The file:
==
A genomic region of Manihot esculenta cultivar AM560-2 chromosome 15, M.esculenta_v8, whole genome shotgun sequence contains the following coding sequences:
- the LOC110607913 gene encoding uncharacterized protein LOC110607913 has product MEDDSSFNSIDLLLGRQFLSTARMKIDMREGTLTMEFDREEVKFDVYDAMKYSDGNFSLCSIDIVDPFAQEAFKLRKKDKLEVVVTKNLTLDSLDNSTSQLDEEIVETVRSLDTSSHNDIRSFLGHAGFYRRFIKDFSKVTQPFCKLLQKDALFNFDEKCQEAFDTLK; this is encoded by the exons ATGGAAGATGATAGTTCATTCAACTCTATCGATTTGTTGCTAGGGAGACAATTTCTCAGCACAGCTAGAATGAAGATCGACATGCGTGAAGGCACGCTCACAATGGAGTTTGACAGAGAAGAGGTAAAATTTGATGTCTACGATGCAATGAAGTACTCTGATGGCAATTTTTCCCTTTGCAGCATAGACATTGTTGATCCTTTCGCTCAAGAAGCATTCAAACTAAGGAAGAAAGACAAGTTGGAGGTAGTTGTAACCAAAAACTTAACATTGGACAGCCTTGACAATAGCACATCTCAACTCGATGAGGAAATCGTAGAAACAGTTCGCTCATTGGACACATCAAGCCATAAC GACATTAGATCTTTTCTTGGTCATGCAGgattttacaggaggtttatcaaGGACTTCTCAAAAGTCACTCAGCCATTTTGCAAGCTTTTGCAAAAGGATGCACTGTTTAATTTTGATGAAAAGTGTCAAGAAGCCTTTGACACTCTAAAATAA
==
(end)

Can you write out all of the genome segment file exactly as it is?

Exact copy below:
A genomic region of Manihot esculenta cultivar AM560-2 chromosome 15, M.esculenta_v8, whole genome shotgun sequence contains the following coding sequences:
- the LOC110607913 gene encoding uncharacterized protein LOC110607913 has product MEDDSSFNSIDLLLGRQFLSTARMKIDMREGTLTMEFDREEVKFDVYDAMKYSDGNFSLCSIDIVDPFAQEAFKLRKKDKLEVVVTKNLTLDSLDNSTSQLDEEIVETVRSLDTSSHNDIRSFLGHAGFYRRFIKDFSKVTQPFCKLLQKDALFNFDEKCQEAFDTLK; this is encoded by the exons ATGGAAGATGATAGTTCATTCAACTCTATCGATTTGTTGCTAGGGAGACAATTTCTCAGCACAGCTAGAATGAAGATCGACATGCGTGAAGGCACGCTCACAATGGAGTTTGACAGAGAAGAGGTAAAATTTGATGTCTACGATGCAATGAAGTACTCTGATGGCAATTTTTCCCTTTGCAGCATAGACATTGTTGATCCTTTCGCTCAAGAAGCATTCAAACTAAGGAAGAAAGACAAGTTGGAGGTAGTTGTAACCAAAAACTTAACATTGGACAGCCTTGACAATAGCACATCTCAACTCGATGAGGAAATCGTAGAAACAGTTCGCTCATTGGACACATCAAGCCATAAC GACATTAGATCTTTTCTTGGTCATGCAGgattttacaggaggtttatcaaGGACTTCTCAAAAGTCACTCAGCCATTTTGCAAGCTTTTGCAAAAGGATGCACTGTTTAATTTTGATGAAAAGTGTCAAGAAGCCTTTGACACTCTAAAATAA